How do you help leaders connect the dots?

Alright, so we have all been there, as I was this morning, sitting at the table during an important meeting. You watch, listening intently as the live tennis match of points, counter-points and other subtly irrelevant comments are made by leaders about a project or initiative that you are heavily invested in. You can see how there is a disconnect between the current phase of the project and the leaders slightly disjointed understanding of the project. They simply do not see the big picture. Your deep involvement has led you to see the intricate details and impact this project will have once completed. As you wait patiently for your moment to inject your solution to their points in a direction that you have seen is the path to go down, what do you do?

Here is my process:

1. I survey the audience for how technical my answer may need to be

2. Formulate a simple concise response that addresses the points of the leaders in an example separate but relevant to their points, that help them connect the dots between theory and application

3. Then kindly ask if you can interject and let your points do their work

How do you handle these types situations in your work environment?

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Profile Photo Andrew Krzmarzick

I like how you said “ask if you can interject.” I know I’m guilty of launching into the interjection without asking…but timing and respect are everything.

That equation: Interjection – permission = rejection

Of course, there are moments when a person needs to speak up boldly…but doing that too many times usually leads to an erosion of political capital.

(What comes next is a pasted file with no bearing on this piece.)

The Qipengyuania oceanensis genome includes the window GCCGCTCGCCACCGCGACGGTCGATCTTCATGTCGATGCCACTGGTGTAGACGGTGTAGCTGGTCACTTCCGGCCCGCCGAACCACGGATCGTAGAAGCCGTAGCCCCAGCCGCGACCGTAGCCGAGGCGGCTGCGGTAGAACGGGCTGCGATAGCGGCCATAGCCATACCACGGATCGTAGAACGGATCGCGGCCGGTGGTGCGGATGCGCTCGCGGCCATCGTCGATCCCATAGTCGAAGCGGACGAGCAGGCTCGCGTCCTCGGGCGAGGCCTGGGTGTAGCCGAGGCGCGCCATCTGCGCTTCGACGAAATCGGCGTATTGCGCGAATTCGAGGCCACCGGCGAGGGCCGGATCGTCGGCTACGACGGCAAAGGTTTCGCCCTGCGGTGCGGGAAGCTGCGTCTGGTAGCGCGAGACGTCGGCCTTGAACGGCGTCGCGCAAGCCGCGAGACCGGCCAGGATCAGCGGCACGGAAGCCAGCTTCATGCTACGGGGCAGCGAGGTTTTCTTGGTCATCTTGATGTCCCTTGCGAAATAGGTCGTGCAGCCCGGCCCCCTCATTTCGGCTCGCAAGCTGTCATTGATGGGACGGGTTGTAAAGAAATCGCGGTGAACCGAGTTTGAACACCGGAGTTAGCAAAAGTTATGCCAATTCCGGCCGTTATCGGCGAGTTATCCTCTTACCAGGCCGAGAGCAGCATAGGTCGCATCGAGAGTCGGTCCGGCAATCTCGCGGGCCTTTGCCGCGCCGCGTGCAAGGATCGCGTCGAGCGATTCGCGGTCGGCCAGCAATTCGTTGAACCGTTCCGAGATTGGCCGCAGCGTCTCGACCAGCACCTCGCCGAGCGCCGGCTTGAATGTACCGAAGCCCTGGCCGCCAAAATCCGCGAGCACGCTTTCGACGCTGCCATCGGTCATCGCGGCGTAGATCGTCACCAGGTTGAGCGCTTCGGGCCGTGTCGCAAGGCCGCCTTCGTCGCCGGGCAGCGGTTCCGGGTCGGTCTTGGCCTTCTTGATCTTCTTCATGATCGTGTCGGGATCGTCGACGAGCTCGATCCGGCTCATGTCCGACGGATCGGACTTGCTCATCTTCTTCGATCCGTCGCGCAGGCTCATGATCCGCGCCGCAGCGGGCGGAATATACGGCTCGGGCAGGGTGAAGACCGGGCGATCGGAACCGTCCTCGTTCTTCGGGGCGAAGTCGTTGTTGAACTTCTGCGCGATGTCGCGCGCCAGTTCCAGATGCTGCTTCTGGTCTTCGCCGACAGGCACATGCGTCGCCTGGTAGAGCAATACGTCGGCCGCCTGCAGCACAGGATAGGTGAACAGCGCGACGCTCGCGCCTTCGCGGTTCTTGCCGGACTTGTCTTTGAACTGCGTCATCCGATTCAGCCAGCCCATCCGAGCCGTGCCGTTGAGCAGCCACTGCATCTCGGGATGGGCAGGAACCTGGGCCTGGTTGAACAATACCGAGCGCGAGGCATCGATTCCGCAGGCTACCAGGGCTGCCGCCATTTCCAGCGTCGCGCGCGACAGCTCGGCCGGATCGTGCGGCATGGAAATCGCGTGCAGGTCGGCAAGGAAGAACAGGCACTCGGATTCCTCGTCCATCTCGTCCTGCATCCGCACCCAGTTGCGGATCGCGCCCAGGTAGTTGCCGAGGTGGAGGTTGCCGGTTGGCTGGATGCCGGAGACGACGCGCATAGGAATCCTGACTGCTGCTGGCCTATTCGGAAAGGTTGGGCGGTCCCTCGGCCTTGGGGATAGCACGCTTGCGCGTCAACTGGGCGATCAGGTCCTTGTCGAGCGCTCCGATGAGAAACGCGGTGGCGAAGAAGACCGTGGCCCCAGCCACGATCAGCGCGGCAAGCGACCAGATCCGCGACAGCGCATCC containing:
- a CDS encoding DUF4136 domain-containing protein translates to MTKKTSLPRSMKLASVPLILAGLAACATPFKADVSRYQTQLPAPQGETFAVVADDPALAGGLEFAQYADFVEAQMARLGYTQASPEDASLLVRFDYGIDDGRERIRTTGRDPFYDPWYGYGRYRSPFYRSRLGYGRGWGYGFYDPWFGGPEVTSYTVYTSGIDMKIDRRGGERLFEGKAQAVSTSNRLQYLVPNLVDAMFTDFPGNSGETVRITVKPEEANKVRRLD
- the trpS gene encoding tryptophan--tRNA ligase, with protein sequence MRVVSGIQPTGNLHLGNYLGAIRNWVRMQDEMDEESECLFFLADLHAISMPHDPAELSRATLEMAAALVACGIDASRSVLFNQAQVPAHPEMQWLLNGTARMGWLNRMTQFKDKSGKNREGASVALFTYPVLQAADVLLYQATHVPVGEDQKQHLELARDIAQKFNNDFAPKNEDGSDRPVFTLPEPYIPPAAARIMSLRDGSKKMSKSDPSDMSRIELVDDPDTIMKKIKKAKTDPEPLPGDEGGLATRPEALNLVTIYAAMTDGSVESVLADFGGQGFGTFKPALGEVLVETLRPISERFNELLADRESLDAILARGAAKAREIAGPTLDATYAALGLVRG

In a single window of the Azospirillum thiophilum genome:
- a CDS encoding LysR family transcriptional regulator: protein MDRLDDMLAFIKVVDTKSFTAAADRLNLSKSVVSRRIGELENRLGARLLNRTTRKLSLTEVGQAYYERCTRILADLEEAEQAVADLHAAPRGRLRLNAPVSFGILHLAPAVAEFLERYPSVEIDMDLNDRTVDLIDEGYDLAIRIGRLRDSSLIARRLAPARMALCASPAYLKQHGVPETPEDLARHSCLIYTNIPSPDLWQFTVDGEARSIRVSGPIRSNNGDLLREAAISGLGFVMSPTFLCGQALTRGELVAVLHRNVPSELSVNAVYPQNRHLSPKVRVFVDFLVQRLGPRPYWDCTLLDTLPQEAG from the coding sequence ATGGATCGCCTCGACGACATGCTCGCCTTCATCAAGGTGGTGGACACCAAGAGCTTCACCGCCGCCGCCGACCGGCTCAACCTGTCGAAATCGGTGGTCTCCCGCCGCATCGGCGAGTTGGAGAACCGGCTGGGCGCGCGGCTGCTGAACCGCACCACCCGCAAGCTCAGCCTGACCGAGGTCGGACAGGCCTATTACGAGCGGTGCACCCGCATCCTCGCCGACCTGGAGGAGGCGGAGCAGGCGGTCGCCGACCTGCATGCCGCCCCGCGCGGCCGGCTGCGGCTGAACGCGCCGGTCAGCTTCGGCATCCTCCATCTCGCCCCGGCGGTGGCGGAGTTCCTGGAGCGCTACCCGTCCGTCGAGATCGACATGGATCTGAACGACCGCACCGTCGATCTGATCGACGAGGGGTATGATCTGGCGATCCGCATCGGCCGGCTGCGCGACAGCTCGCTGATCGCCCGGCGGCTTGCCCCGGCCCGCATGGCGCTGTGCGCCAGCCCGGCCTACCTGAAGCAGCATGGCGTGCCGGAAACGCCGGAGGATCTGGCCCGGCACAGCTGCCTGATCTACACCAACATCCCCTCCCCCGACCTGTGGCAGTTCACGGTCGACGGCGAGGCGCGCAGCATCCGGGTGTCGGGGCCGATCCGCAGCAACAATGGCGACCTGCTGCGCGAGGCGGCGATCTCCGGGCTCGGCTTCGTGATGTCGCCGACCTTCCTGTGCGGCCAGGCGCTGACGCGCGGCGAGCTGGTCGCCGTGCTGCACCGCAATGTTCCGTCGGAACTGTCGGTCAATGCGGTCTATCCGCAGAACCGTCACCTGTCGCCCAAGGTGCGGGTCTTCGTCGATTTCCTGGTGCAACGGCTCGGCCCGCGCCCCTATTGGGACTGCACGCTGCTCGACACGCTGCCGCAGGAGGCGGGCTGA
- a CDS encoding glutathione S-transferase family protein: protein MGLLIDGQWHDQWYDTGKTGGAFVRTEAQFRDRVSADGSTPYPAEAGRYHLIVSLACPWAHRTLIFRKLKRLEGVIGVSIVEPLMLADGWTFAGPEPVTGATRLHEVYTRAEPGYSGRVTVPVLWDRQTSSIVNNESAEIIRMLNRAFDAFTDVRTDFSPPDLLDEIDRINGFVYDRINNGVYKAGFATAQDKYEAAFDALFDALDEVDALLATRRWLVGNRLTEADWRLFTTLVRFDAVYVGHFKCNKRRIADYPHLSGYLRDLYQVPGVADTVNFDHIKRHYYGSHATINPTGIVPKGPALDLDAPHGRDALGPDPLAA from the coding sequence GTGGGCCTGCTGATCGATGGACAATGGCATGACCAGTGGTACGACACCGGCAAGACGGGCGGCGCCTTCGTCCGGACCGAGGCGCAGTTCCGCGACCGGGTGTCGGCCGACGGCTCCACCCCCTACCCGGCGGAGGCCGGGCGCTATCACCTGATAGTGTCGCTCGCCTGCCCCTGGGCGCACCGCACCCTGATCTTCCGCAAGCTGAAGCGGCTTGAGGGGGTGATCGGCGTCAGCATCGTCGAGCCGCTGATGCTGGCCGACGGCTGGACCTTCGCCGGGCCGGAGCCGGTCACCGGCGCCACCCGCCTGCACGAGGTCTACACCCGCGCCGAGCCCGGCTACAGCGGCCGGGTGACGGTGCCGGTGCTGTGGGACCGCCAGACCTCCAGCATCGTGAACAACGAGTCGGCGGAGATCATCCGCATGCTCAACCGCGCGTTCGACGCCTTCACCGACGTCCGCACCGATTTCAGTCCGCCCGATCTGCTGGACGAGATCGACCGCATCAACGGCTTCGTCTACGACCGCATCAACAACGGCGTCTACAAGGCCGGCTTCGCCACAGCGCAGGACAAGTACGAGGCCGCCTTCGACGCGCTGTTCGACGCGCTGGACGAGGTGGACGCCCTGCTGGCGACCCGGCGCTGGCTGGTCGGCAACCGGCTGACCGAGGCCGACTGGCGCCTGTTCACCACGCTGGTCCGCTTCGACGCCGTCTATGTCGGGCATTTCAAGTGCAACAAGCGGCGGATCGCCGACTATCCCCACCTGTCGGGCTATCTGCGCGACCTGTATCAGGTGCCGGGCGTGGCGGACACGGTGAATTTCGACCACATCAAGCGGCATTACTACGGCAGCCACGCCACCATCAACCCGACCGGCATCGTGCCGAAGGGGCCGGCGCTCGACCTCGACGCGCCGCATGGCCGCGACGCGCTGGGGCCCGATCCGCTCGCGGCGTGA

Profile Photo Andreas Addison

I was in a meeting recently, the meeting in which created this topic, and we are discussing the implementation of a CRM system. The leaders weren’t familiar with the technology and were voicing how they pictured this system would help “their” customer service delivery. Returning to the silo’d thinking that we were trying to break. I patiently waited for my time to speak, and formulated my response based upon their issues while providing an example that could be realized and understood by everyone. They were focused on CRM’s assistance for our call center, and I took it a step farther and expounded on how the system, once implemented, could assist our face-to-face interactions as well. The single source of information and service requests provided an ability to interact multiple services and information into one centralized location that will assist in all departments customer service delivery.

Does that help provide context to the discussion? I concerned my role to be educating the leaders on the functionality of the system as a whole, which was outside of the current meeting focus and discussion. Opening their eyes was helpful for the project overall and building top-down support and knowledge.